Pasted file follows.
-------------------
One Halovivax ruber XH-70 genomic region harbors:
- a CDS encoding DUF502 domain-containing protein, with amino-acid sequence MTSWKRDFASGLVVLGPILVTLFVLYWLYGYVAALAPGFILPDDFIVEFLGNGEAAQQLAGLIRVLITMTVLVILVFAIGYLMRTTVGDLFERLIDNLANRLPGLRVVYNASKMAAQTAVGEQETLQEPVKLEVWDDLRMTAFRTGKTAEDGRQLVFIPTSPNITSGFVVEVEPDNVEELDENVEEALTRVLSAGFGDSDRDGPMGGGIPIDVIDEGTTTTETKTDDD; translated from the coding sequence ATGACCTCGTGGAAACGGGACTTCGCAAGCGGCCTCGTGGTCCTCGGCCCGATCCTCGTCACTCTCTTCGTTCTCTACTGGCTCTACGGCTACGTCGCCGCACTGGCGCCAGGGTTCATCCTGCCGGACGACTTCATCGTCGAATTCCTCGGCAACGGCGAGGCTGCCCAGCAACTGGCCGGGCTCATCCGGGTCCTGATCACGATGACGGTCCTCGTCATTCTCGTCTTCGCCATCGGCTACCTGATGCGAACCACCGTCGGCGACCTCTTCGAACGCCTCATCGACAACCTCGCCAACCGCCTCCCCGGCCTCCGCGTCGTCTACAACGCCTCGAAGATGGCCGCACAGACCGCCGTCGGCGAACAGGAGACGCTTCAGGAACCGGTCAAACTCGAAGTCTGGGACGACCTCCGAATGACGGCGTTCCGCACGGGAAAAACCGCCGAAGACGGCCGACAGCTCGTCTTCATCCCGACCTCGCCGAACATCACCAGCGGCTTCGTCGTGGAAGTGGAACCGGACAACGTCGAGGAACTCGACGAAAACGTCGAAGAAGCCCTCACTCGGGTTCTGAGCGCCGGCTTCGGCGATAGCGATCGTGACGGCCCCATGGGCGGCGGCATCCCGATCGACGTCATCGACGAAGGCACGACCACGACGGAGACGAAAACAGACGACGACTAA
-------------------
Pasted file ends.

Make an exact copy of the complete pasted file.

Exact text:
One Halovivax ruber XH-70 genomic region harbors:
- a CDS encoding DUF502 domain-containing protein, with amino-acid sequence MTSWKRDFASGLVVLGPILVTLFVLYWLYGYVAALAPGFILPDDFIVEFLGNGEAAQQLAGLIRVLITMTVLVILVFAIGYLMRTTVGDLFERLIDNLANRLPGLRVVYNASKMAAQTAVGEQETLQEPVKLEVWDDLRMTAFRTGKTAEDGRQLVFIPTSPNITSGFVVEVEPDNVEELDENVEEALTRVLSAGFGDSDRDGPMGGGIPIDVIDEGTTTTETKTDDD; translated from the coding sequence ATGACCTCGTGGAAACGGGACTTCGCAAGCGGCCTCGTGGTCCTCGGCCCGATCCTCGTCACTCTCTTCGTTCTCTACTGGCTCTACGGCTACGTCGCCGCACTGGCGCCAGGGTTCATCCTGCCGGACGACTTCATCGTCGAATTCCTCGGCAACGGCGAGGCTGCCCAGCAACTGGCCGGGCTCATCCGGGTCCTGATCACGATGACGGTCCTCGTCATTCTCGTCTTCGCCATCGGCTACCTGATGCGAACCACCGTCGGCGACCTCTTCGAACGCCTCATCGACAACCTCGCCAACCGCCTCCCCGGCCTCCGCGTCGTCTACAACGCCTCGAAGATGGCCGCACAGACCGCCGTCGGCGAACAGGAGACGCTTCAGGAACCGGTCAAACTCGAAGTCTGGGACGACCTCCGAATGACGGCGTTCCGCACGGGAAAAACCGCCGAAGACGGCCGACAGCTCGTCTTCATCCCGACCTCGCCGAACATCACCAGCGGCTTCGTCGTGGAAGTGGAACCGGACAACGTCGAGGAACTCGACGAAAACGTCGAAGAAGCCCTCACTCGGGTTCTGAGCGCCGGCTTCGGCGATAGCGATCGTGACGGCCCCATGGGCGGCGGCATCCCGATCGACGTCATCGACGAAGGCACGACCACGACGGAGACGAAAACAGACGACGACTAA